‘You got a girlfriend?’
I said, ‘No, no’ – I’d just had a ‘Dear John’ letter from my then girlfriend.
‘Oh,’ he said, ‘we’d better sort that out then.’
So we went up and down the High Street, in and out of the shops, looking at the various lasses who were there as assistants to see who would be suitable for me… and Theresea won! She was working in a little dress shop next to Woolworths, and that was a regular tea spot. She was courting somebody else at the time. We soon got shot of him…
I joined the Wiltshire Constabulary on the 25th February 1957, and on the 25th February ’59, two years later, we were married – on the strength of £1 a week pay rise.
I dragged the kids all over the place. Every two years in the first half of my service we moved because there were opportunities that I took. And Theresea, God bless her, followed, because her dad had been in the RAF and they’d moved a lot so she was used to it. It wasn’t too disruptive for her.
I was ambitious. When I was a Chief Inspector I went up to a promotion board for a Superintendent’s job. David Holdsworth – the Chief Constable then, a lovely man – leant across the table and said, ‘Now tell me, Chief Inspector Hill, what rank do you hope to achieve in the police service?’
I heard myself say, right out of the blue, ‘I shall be disappointed sir, if I don’t become a Chief Superintendent.’
He leant a bit further forward and said, ‘If you become a Chief Superintendent you’ll be bloody lucky.’ But he said it with a big grin on his face.
2. Coming to Milton Keynes
In 1977 I was sitting in my office in Cowley as the Superintendent in charge of the division which had Oxford United football ground in it There’s a knock on the door and in comes the Chief Constable (I’d been warned what he was coming for):
‘Good afternoon, sir.’ I stood up. ‘Do come and sit here.’
‘No, no, Tim. You sit… I’ll sit here.’
And then it was: ‘Lovely weather… had your holidays…?’
‘Now,’ he said. ‘I’m looking for someone to go to Milton Keynes as Deputy Divisional Commander.’
‘Yes, that’ll be fine, sir.’
‘Are you sure?’
And I said, ‘I’ve spoken to my wife and she’s getting the tea-chests out of the loft.’
And that was that.
I came up here and spent a fortnight on a camp bed in my office at Bletchley Police station because they wanted me up here and couldn’t move the family. So that’s how I came to Milton Keynes.
I was 42 in 1977; and the children were 17 (Jackie), 16 (Tim) and 11 (Lucy). I often felt quite guilty about how they were dragged from pillar to post and I’ve said that to them. They’ve said, ‘Well, we didn’t turn out badly, did we?’ They’re very generous, but I’ve said, ‘Don’t thank me for how you’ve turned out. Thank your mum because she shaped so much.’ I was there if needs be, but the day-to-day, organising the washing-up rota and stuff like that – that was down to Theresea, bless her.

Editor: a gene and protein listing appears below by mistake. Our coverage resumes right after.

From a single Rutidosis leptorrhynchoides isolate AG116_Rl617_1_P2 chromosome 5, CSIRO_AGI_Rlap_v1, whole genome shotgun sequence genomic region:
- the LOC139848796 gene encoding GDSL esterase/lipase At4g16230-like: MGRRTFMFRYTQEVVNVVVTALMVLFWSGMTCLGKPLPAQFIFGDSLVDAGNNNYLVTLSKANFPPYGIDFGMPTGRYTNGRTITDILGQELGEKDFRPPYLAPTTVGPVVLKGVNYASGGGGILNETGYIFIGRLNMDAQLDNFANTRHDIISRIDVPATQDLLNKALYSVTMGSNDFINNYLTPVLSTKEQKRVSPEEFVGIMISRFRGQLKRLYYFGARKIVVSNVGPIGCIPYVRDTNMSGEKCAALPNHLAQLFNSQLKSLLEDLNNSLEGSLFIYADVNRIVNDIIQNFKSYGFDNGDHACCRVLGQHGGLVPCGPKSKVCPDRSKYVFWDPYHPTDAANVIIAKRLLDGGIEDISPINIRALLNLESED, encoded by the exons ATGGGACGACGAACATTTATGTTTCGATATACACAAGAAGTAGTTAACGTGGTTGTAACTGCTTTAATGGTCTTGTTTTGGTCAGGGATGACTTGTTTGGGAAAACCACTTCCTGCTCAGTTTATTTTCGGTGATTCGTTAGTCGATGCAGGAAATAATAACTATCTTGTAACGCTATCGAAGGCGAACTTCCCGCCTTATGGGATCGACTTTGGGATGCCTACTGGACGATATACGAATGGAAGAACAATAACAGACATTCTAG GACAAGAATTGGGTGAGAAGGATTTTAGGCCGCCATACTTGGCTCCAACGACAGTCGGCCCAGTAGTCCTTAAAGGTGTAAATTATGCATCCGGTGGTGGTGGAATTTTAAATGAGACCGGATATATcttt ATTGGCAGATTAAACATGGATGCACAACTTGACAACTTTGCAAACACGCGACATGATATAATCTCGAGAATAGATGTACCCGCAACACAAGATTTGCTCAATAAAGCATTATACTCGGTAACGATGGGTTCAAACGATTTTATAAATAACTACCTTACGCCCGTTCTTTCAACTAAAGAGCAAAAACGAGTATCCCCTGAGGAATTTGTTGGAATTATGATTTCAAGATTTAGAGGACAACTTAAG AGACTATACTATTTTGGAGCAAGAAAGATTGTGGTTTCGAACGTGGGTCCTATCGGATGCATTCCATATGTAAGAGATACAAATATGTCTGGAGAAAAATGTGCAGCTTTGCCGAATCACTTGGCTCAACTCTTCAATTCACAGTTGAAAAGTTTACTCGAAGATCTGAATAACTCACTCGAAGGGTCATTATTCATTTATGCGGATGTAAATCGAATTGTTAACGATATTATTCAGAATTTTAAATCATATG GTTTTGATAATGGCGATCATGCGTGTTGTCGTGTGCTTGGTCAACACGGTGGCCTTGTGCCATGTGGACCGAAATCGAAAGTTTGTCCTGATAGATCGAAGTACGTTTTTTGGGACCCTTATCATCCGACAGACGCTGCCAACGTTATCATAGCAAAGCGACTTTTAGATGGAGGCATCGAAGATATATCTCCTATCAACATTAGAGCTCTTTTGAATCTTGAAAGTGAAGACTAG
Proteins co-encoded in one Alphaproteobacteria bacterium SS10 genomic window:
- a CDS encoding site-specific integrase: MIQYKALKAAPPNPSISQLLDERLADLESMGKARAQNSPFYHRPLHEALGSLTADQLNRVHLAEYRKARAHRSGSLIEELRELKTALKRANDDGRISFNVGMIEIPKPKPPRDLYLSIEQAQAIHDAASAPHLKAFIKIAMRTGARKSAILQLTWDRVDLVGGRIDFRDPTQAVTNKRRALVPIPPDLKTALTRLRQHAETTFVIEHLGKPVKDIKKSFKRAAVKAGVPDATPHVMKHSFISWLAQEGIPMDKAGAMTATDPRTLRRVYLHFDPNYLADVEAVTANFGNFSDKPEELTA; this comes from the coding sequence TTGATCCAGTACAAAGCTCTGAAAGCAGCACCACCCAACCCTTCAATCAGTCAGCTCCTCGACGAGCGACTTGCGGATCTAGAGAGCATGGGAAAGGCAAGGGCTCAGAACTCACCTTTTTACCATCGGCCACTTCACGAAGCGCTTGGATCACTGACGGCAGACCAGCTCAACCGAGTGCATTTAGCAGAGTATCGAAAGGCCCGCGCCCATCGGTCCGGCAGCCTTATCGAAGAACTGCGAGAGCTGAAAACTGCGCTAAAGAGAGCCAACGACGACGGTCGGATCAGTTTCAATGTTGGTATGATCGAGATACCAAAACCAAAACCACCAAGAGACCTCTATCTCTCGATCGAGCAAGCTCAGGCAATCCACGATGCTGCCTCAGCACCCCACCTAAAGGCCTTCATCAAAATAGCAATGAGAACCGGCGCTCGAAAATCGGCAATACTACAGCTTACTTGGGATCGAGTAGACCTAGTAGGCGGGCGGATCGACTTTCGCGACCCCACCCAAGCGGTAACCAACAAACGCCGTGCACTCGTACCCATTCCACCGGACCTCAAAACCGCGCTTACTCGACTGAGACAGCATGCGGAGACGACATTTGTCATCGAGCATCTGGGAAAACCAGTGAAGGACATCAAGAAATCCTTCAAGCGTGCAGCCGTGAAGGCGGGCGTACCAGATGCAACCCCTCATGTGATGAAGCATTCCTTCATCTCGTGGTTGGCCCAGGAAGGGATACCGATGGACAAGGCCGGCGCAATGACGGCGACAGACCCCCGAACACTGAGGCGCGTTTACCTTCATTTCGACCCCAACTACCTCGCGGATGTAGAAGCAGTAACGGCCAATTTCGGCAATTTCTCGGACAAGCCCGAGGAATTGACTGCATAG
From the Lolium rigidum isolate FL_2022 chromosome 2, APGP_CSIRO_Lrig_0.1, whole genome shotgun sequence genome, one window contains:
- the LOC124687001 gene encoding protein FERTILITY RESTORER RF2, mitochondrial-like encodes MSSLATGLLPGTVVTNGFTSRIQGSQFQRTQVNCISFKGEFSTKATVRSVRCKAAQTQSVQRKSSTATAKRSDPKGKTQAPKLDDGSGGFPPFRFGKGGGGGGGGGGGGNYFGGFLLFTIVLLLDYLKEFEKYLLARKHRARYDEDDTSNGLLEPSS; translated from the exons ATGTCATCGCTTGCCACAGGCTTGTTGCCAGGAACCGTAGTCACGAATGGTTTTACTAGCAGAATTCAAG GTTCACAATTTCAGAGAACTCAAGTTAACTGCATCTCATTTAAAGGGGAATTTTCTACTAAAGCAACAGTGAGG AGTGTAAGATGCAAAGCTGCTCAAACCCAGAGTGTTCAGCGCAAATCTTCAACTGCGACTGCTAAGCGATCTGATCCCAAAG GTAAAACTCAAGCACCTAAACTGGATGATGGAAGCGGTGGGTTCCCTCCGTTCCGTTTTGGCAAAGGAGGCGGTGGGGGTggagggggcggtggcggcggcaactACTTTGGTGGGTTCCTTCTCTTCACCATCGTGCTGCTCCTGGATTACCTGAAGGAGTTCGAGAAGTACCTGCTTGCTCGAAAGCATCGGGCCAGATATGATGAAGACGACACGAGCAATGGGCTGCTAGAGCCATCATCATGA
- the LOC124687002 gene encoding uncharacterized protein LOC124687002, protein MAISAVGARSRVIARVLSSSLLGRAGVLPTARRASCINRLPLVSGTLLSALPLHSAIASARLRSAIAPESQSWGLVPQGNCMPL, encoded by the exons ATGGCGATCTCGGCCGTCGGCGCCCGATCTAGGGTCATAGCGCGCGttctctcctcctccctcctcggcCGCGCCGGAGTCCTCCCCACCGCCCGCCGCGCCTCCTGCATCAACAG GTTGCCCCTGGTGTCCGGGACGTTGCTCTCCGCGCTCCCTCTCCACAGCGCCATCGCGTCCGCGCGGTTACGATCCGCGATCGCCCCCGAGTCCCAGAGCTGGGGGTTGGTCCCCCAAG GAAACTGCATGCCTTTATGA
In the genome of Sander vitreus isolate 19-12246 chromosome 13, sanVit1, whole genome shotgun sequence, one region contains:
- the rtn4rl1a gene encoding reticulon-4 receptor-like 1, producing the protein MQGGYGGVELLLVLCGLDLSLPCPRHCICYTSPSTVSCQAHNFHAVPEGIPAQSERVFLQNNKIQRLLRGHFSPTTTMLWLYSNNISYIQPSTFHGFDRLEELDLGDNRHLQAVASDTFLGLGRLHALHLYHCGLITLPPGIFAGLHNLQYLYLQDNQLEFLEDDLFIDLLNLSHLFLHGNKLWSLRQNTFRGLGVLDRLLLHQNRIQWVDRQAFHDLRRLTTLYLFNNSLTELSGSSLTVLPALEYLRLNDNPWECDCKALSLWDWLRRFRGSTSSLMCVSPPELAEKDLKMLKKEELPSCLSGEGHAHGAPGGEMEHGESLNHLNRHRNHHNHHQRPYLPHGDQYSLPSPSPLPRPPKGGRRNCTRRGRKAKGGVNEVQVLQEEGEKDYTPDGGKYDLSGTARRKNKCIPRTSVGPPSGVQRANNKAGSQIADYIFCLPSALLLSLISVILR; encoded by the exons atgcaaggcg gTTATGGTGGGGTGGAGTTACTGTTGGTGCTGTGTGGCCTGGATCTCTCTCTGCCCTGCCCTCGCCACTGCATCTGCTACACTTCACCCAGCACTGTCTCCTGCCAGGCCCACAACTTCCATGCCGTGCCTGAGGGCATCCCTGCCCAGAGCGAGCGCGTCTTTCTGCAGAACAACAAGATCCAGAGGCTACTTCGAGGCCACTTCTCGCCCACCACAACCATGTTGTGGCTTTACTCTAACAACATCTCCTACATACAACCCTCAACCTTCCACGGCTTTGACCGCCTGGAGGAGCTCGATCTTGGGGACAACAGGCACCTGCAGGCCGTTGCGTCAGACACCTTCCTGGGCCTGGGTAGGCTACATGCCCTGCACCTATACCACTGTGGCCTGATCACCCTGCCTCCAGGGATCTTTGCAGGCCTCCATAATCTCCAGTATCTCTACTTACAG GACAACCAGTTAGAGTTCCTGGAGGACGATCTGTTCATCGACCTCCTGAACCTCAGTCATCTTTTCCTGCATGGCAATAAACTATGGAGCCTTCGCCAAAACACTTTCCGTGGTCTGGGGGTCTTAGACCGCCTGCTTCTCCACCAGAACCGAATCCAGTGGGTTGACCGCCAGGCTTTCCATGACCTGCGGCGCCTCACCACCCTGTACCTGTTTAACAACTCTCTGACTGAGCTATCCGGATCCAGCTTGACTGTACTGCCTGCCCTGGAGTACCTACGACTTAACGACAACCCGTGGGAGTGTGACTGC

People would say, ‘Milton Keynes is a wonderful place to come and live and then get lost in.’And it was. You didn’t know who your neighbours were. You didn’t have enough of a network of police officers to start fathoming out who’s what and what’s going on where. In those early days, we were walking around in a bit of a fog, almost blindfolded and, when something happened, you reacted but you couldn’t get to the stage where you were ahead of it. Not like the good old days in the village: when somebody broke into the village shop the village bobby would say, ‘This is Johnny Smith,’ and go round and say, ‘Johnny, come on.’ And that was that – you knew who it was who’d done it. Milton Keynes was a good place to get lost in, no question about that!
The thinking was that we wanted to give incomers the comfort of knowing that there was a bobby about – so that people had someone to relate to. There were lots of young mums with young kids and they needed somewhere to go and to be able to talk to somebody. It was much more of a community aspect in that regard.
I was able to make a study of policing on the Lakes Estate as part of my MSc degree (from Cranfield). I put a Policing Team onto the Lakes Estate- a Sergeant, a WPC and four bobbies. It worked extremely well because, in that year that it ran, the crime in Milton Keynes went up by 13%. On the Lakes Estate it didn’t increase at all. People seemed comfortable with a set body of bobbies they knew. In fact, when there was a hoo-ha at the pub on the Lakes and none of the local team were on duty, they sent a car from Bletchley. When we were looking into it the following day, one of the blokes from the pub said, ‘Well, it was alright if it had been the locals, but it was those blessed foreigners from Bletchley!’ That indicated that they liked a dedicated team of police.
I was the Founder/President of the Didcot Rotary Club, when I was the Chief Inspector there and they moved me to Cowley so I had to give that up. I was without Rotary for a year or so and then the Rotary contacted Stan Crump (my then boss in Milton Keynes) and asked him to come and give them a talk. He came into my office and said, ‘You can do that. I don’t want to go and give a talk.’
I said my few words and, as I was leaving I was invited to come again. And so I did. That’s how I joined and that was good because it gave me a link in to various, very interesting key folk locally.
Paul Harris founded Rotary in America. He was a lawyer and set it up in order to meet other business people. That was the whole purpose of it. They would go round – rotate around – each other’s business premises…hence Rotary.